How often is that question put still! When a Christian worker, to avoid some difficulty or to secure selfish gratification and ease, deserts his post and escapes to that couch of indolence or that forest glade where soft breezes blow, the question comes, “What doest thou here?” When a child of God is found in the theater, the dancing saloon, or the place of evil companionship, sitting in the seat of scorners, or walking in the way of the ungodly, again must the question come as a thunderbolt out of a clear sky, “What doest thou here?” When one endowed with great faculties digs a hole in the earth and buries the God- entrusted talent, standing idle all the day long among the loungers in the marketplace, again the inquiry must ring out, “What doest thou here?”

Life is the time for doing. The world is a great workshop, in which there is no room for drones. God Himself worketh as the great Master builder. All creatures fulfill their needful functions, from the angel that hymns God’s praise to the wasp that buries a corpse. There is plenty to do — evil to put down; good to build up; doubters to be directed; prodigals to be won back; sinners to be sought. “What doest thou here?” Up, Christians, leave your caves, and do! Do not do in order to be saved; but being saved, do!


He was bidden to stand at the entrance to the cave; but this he hesitated to do until afterward. Did that hesitancy arise from a guilty conscience, reminding him that all was not right between him and God?

Presently there was the sound of the rushing of a mighty wind, and in another moment a violent tornado was sweeping past. Nothing could withstand its fury. It rent the mountains, and broke in pieces the rocks before the Lord. The valleys were littered with splintered fragments; but the Lord was not in the wind. And when the wind had died away, there was an earthquake. The mountain swayed to and fro, yawning and cracking. The ground heaved as if an Almighty hand were passing beneath it, but the Lord was not in the earthquake. And when the earthquake was over, there was a fire. The heavens were one blaze of light, each pinnacle and peak glowed in the kindling flame. The valley beneath looked like a huge smelting- furnace, but the Lord was not in the fire.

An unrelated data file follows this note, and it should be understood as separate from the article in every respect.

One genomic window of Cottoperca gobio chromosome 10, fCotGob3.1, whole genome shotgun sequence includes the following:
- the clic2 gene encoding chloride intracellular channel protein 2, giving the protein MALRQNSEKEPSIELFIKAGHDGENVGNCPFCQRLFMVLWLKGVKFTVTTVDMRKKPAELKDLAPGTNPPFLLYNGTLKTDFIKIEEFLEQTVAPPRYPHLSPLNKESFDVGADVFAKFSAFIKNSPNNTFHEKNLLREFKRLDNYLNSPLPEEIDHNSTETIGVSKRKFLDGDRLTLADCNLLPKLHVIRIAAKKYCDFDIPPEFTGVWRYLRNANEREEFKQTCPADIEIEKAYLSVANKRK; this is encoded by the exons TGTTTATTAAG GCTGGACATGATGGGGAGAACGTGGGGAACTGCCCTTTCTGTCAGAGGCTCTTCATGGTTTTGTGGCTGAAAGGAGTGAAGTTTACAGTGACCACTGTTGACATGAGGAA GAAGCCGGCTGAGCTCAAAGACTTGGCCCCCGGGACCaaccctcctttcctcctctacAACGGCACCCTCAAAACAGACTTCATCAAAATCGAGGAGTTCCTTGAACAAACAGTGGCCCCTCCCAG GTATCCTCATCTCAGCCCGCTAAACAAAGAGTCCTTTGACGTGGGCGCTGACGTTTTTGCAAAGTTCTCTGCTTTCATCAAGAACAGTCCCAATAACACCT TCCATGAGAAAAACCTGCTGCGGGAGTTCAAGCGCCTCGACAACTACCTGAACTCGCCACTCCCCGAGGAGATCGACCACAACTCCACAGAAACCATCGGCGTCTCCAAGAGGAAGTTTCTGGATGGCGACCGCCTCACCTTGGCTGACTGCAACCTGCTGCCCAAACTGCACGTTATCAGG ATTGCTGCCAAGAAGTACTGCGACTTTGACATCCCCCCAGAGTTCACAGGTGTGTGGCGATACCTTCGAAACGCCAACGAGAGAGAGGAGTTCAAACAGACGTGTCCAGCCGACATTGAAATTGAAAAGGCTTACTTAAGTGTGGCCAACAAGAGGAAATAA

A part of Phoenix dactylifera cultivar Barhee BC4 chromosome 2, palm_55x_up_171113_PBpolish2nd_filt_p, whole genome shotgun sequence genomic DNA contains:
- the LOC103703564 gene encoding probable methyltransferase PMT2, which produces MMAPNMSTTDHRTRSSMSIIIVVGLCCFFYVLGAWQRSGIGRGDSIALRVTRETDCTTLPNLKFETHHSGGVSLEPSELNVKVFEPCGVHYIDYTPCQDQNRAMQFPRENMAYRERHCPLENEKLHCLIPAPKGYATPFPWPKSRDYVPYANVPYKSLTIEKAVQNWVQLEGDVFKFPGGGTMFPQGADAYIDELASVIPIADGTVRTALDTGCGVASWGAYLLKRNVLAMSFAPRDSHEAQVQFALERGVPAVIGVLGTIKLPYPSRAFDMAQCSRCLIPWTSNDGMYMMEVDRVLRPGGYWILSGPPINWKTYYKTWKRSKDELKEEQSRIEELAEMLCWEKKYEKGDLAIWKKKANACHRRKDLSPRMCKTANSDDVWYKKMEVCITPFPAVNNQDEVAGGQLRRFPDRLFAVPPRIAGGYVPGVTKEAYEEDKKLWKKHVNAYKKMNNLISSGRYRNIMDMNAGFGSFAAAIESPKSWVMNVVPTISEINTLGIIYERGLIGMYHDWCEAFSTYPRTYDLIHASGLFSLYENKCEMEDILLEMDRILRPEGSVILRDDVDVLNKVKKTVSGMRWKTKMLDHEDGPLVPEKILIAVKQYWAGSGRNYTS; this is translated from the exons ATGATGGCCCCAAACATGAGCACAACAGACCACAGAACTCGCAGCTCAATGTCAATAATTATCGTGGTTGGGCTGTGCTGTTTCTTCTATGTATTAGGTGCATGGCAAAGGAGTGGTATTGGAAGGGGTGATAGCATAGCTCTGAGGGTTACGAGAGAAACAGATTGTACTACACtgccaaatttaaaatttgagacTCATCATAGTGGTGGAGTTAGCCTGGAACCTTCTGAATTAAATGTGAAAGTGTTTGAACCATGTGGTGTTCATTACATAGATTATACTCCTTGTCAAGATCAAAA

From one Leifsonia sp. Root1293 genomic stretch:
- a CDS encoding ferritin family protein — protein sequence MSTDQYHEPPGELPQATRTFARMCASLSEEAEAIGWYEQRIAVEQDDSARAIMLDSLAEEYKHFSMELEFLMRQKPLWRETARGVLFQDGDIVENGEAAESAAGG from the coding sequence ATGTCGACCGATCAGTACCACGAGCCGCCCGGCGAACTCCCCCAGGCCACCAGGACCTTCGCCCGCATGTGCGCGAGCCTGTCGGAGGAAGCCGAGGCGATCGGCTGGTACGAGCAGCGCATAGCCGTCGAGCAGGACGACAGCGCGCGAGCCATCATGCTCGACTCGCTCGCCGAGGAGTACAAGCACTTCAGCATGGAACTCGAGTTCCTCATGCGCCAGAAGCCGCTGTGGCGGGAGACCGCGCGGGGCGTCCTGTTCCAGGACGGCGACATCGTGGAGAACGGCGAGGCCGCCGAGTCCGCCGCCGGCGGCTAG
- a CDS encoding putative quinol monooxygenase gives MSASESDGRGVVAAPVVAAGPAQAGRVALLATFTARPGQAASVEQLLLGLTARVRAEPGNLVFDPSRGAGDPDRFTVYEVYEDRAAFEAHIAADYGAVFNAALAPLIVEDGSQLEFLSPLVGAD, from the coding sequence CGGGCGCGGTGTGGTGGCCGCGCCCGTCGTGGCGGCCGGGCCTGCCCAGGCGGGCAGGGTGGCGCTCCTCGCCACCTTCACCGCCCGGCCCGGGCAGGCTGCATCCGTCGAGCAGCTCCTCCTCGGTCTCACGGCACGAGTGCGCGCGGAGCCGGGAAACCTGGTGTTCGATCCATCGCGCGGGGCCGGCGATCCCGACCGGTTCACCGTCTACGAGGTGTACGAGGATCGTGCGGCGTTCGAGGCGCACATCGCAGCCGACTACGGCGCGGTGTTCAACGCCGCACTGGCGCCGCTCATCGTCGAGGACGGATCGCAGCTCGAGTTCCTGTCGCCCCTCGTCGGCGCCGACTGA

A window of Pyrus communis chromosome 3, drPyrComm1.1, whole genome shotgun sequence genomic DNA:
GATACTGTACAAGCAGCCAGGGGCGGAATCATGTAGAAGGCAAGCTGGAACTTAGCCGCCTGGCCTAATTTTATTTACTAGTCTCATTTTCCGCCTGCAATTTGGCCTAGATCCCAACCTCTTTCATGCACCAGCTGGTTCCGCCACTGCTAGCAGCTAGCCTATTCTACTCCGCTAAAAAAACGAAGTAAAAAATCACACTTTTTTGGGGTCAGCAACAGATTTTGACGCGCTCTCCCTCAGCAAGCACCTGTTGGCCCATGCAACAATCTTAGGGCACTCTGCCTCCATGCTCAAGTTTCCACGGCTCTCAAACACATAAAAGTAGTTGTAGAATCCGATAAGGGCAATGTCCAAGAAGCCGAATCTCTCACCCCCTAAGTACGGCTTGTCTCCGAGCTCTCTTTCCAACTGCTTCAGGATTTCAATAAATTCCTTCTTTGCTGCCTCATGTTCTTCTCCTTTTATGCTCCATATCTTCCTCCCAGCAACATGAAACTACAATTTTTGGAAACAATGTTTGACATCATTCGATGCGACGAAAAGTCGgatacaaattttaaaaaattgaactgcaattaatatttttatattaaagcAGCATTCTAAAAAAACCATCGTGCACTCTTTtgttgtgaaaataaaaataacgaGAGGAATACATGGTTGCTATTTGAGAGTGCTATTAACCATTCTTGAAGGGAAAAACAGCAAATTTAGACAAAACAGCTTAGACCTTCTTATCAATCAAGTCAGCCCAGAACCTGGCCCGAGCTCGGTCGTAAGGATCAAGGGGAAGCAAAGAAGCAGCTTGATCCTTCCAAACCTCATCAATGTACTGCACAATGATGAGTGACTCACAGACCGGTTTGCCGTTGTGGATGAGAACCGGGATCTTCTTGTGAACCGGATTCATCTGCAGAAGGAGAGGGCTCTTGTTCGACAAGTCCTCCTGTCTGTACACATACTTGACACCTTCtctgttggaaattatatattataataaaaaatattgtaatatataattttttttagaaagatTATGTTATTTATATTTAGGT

How strange! Surely these were the appropriate natural symbols of the divine presence. If we had been asked to describe it, we should have used these first of all. But hark! A still small whisper is in the air — very still, and very small, like the trembling echoes of a flute which is being played among the hills. It touched the listening heart of the prophet. If the more tumultuous outburst of power had expressed the storm and tumult of his nature, this elicited and interpreted a sweeter, nobler self, and cast a softening spell over his tempest-tossed spirit, and seemed to be the tender cadence of the love and pity of God which had come in search of him. Its music drew him from the cave, into the innermost recesses of which he had been driven by the terrible convulsions of nature. “And it was so, when Elijah heard it, that he wrapped his face in his mantle, and went out, and stood in the entering in of the cave” (1 Kings 19:13).

What was the meaning of all this? It is not difficult to understand. Elijah was most eager that his people should be restored to their allegiance to God, and he thought that it could only be done by some striking and wonderful act. He may have often spoken thus with himself: “Those idols shall never be swept from our land, unless God sends a movement swift and irresistible as the wind, which hurries the clouds before it. The land can never be awakened except by a moral earthquake. There must be a baptism of fire.” And when he stood on Carmel and beheld the panic among the priests and the eagerness among the people, he thought that the time — the set time — had come. But all that died away. That was not God’s chosen way of saving Israel. And because He did not go on working thus, Elijah thought that He was not working at all, and he abandoned himself to the depths of despondency.

But in this natural parable, God seemed to say, “My child, thou hast been looking for Me to answer thy prayers with striking signs and wonders; and because these have not been given in a marked and permanent form, thou hast thought Me heedless and inactive. But I am not always to be found in these great visible movements. I love to work gently, softly, and unperceived. I have been working so, and I am working so still. There are in Israel, as the results of My quiet, gentle ministry, seven thousand, all the knees which have not bowed unto Baal, and every mouth which hath not kissed him.” Yes, and was not the gentle ministry of Elisha, which succeeded the stormy career of his great predecessor like the still small voice after the wind, the earthquake, and the fire? And is it not probably that more real good was effected by his unobtrusive life and miracles, than was even wrought by the splendid deeds of Elijah?